Savouring a sylvan past
Rat Burana was once famous for growing high-quality betel nuts. Most of the areca palms have since been felled, but the rich agrarian traditions of this fruit-growing district can still be experienced by anyone willing to do a little exploring
In the late 1760s, when King Taksin was busy establishing his new capital in Thon Buri following the sacking of Ayutthaya, this was a sparsely populated frontier area. Those were unsettled times and the residents of this rural outpost probably lived in constant fear of attack by enemy troops.
A local man named Khai demonstrates how to climb an areca palm to pick its fruit. Betel nuts from the Rat Burana area are famous for their red flesh, crunchy texture and the fact that they don’t leave a bitter after-taste. Each tree has to be raised from seed. It only begins bearing bundles of nuts when it is between five and seven years old but, if cared for properly, can live for up to three decades. Areca palms usually need to be watered every two or three days and a farmer must be vigilant against the tree’s two worst enemies: aphids are a constant threat, but squirrels can also be troublesome. Production of nuts is most plentiful when a tree is between eight and 12 years old.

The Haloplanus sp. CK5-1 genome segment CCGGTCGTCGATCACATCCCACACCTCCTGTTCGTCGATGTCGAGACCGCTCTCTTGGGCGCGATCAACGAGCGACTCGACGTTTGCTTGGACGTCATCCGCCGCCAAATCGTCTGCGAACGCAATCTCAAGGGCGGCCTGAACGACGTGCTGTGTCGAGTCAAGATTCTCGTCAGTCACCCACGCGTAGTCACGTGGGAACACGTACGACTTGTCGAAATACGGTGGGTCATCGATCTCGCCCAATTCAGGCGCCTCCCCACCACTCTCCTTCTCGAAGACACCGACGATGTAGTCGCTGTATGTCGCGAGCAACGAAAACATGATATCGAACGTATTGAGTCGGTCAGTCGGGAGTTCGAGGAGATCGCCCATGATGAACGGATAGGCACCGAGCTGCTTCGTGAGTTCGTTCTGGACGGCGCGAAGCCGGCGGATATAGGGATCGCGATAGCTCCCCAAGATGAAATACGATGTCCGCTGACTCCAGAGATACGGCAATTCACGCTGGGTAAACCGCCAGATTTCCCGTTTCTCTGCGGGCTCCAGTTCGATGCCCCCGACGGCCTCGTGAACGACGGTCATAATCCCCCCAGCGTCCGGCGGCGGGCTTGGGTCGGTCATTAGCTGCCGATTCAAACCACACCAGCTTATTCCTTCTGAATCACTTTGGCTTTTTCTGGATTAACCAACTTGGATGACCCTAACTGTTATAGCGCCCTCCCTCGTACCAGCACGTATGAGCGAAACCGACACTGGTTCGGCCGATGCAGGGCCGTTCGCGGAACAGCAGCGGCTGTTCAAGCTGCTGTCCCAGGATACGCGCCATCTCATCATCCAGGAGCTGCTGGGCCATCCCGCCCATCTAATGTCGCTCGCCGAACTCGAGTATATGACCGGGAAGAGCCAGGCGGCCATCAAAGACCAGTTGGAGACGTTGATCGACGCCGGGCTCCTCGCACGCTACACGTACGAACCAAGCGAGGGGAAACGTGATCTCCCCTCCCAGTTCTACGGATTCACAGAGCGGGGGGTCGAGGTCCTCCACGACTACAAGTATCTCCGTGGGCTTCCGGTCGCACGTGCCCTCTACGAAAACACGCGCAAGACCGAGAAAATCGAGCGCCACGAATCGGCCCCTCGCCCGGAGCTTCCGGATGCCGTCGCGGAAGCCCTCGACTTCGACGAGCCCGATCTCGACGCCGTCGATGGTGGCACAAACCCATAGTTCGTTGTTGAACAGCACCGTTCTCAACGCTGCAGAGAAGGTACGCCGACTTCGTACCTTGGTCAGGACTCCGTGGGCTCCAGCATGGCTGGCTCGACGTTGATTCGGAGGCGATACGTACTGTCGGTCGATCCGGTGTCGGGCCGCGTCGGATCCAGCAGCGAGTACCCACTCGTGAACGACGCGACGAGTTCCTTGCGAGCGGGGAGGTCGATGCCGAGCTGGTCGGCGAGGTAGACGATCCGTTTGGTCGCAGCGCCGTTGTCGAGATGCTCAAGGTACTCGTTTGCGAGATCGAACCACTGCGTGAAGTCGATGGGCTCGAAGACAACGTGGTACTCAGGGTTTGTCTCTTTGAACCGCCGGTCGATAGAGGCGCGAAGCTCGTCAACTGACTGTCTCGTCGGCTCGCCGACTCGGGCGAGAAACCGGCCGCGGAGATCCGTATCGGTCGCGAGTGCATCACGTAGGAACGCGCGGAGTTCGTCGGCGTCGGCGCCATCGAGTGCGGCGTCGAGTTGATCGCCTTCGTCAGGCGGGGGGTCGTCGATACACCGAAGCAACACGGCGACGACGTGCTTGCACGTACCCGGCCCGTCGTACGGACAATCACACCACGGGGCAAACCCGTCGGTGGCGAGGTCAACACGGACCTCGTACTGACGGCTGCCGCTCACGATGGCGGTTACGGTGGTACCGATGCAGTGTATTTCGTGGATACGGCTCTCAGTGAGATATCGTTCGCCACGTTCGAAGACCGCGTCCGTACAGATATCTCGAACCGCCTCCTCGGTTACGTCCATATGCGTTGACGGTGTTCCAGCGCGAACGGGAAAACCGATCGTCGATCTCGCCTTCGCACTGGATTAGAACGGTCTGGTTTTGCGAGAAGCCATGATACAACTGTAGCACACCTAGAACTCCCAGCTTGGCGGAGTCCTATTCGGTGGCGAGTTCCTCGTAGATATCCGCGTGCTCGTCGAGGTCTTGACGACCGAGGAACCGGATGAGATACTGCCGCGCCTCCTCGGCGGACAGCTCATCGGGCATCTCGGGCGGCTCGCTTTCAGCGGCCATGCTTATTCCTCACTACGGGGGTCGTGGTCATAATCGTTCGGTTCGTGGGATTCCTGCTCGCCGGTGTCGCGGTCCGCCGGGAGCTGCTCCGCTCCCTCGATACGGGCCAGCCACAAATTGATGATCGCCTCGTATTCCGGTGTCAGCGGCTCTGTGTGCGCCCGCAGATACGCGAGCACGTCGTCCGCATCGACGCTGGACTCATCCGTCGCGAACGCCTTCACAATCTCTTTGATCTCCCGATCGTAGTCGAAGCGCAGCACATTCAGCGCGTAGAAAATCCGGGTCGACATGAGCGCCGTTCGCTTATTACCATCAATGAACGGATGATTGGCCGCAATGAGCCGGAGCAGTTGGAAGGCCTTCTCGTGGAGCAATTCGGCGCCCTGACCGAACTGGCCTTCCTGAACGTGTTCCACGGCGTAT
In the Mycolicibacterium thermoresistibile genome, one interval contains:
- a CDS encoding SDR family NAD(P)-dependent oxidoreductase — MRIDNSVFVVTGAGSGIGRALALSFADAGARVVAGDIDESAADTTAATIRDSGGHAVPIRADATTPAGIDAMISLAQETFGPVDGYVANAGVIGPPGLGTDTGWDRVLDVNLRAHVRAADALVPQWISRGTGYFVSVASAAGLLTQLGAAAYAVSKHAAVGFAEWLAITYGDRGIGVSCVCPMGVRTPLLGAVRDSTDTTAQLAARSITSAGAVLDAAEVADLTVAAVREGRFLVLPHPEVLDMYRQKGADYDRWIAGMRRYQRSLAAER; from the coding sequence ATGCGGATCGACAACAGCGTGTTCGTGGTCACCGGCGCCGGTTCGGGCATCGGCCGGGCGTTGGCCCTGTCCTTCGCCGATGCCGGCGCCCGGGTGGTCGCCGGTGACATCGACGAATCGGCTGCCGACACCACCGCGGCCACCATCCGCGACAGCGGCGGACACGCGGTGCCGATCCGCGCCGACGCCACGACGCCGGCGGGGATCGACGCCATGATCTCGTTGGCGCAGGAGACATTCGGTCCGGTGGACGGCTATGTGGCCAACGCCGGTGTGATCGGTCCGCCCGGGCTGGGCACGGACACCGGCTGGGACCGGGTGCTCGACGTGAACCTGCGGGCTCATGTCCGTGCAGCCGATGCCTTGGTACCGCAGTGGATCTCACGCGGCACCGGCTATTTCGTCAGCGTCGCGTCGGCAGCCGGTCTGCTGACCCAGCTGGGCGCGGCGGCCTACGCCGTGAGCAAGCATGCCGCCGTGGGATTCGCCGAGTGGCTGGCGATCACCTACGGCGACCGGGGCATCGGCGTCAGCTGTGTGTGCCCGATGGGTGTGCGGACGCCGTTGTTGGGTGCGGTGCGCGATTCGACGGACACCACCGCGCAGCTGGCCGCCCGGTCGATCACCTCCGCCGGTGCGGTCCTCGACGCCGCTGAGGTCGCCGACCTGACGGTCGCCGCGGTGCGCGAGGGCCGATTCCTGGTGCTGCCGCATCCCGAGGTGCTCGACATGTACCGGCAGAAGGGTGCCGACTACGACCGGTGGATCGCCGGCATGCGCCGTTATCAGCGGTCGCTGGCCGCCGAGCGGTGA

Fast-forward to 2013 and Rat Burana is a tranquil district in southwestern Bangkok covering an area of 15.7km2. Agriculture is still an important occupation here, with orchards and market gardens supplying fresh produce for city dwellers, but this is also an emerging industrial zone and, increasingly, a suburban refuge for those who don't mind the long commute to town.
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